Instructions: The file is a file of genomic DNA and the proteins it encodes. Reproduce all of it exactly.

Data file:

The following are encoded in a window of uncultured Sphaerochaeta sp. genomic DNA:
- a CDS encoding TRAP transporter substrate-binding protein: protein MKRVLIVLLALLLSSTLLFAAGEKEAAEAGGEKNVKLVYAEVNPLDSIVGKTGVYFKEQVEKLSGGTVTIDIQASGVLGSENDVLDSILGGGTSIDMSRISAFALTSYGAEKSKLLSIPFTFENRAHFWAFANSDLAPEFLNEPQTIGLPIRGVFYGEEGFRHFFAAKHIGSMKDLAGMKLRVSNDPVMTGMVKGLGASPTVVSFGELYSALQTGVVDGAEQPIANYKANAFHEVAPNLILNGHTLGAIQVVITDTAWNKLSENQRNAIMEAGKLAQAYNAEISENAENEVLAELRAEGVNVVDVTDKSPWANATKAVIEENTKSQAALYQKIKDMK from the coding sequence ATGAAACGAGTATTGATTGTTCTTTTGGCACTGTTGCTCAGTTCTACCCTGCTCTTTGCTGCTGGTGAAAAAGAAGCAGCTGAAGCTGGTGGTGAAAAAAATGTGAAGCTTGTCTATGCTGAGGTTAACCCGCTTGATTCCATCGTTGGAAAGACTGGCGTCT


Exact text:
The following are encoded in a window of uncultured Sphaerochaeta sp. genomic DNA:
- a CDS encoding TRAP transporter substrate-binding protein: protein MKRVLIVLLALLLSSTLLFAAGEKEAAEAGGEKNVKLVYAEVNPLDSIVGKTGVYFKEQVEKLSGGTVTIDIQASGVLGSENDVLDSILGGGTSIDMSRISAFALTSYGAEKSKLLSIPFTFENRAHFWAFANSDLAPEFLNEPQTIGLPIRGVFYGEEGFRHFFAAKHIGSMKDLAGMKLRVSNDPVMTGMVKGLGASPTVVSFGELYSALQTGVVDGAEQPIANYKANAFHEVAPNLILNGHTLGAIQVVITDTAWNKLSENQRNAIMEAGKLAQAYNAEISENAENEVLAELRAEGVNVVDVTDKSPWANATKAVIEENTKSQAALYQKIKDMK from the coding sequence ATGAAACGAGTATTGATTGTTCTTTTGGCACTGTTGCTCAGTTCTACCCTGCTCTTTGCTGCTGGTGAAAAAGAAGCAGCTGAAGCTGGTGGTGAAAAAAATGTGAAGCTTGTCTATGCTGAGGTTAACCCGCTTGATTCCATCGTTGGAAAGACTGGCGTCT